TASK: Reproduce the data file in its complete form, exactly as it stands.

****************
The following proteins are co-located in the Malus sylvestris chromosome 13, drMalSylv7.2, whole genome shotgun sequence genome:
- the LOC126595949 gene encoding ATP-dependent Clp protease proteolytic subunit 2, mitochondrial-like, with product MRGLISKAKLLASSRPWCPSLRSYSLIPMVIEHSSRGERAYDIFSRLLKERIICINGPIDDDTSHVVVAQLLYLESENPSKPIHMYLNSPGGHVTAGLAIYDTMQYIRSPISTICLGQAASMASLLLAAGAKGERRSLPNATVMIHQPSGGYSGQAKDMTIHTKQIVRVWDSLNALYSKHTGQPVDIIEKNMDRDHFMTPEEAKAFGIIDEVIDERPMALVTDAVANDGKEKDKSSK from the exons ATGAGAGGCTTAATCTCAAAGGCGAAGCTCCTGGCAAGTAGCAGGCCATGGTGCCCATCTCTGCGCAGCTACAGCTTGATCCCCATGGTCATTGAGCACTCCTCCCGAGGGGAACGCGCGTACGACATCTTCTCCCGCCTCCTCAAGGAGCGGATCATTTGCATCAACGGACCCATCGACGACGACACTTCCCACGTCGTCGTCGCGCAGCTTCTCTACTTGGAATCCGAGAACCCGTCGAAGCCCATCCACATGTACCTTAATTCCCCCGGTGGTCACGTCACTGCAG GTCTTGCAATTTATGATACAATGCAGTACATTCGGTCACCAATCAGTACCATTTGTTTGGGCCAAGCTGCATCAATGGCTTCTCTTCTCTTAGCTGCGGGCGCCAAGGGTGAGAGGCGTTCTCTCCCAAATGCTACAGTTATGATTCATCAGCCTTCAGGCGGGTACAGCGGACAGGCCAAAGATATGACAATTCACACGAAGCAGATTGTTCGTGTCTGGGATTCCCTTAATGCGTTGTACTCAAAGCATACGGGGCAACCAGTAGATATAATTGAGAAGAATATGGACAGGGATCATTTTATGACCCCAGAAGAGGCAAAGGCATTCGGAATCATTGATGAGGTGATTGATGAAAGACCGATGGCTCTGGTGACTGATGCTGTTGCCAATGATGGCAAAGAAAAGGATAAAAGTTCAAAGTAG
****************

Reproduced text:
The following proteins are co-located in the Malus sylvestris chromosome 13, drMalSylv7.2, whole genome shotgun sequence genome:
- the LOC126595949 gene encoding ATP-dependent Clp protease proteolytic subunit 2, mitochondrial-like, with product MRGLISKAKLLASSRPWCPSLRSYSLIPMVIEHSSRGERAYDIFSRLLKERIICINGPIDDDTSHVVVAQLLYLESENPSKPIHMYLNSPGGHVTAGLAIYDTMQYIRSPISTICLGQAASMASLLLAAGAKGERRSLPNATVMIHQPSGGYSGQAKDMTIHTKQIVRVWDSLNALYSKHTGQPVDIIEKNMDRDHFMTPEEAKAFGIIDEVIDERPMALVTDAVANDGKEKDKSSK from the exons ATGAGAGGCTTAATCTCAAAGGCGAAGCTCCTGGCAAGTAGCAGGCCATGGTGCCCATCTCTGCGCAGCTACAGCTTGATCCCCATGGTCATTGAGCACTCCTCCCGAGGGGAACGCGCGTACGACATCTTCTCCCGCCTCCTCAAGGAGCGGATCATTTGCATCAACGGACCCATCGACGACGACACTTCCCACGTCGTCGTCGCGCAGCTTCTCTACTTGGAATCCGAGAACCCGTCGAAGCCCATCCACATGTACCTTAATTCCCCCGGTGGTCACGTCACTGCAG GTCTTGCAATTTATGATACAATGCAGTACATTCGGTCACCAATCAGTACCATTTGTTTGGGCCAAGCTGCATCAATGGCTTCTCTTCTCTTAGCTGCGGGCGCCAAGGGTGAGAGGCGTTCTCTCCCAAATGCTACAGTTATGATTCATCAGCCTTCAGGCGGGTACAGCGGACAGGCCAAAGATATGACAATTCACACGAAGCAGATTGTTCGTGTCTGGGATTCCCTTAATGCGTTGTACTCAAAGCATACGGGGCAACCAGTAGATATAATTGAGAAGAATATGGACAGGGATCATTTTATGACCCCAGAAGAGGCAAAGGCATTCGGAATCATTGATGAGGTGATTGATGAAAGACCGATGGCTCTGGTGACTGATGCTGTTGCCAATGATGGCAAAGAAAAGGATAAAAGTTCAAAGTAG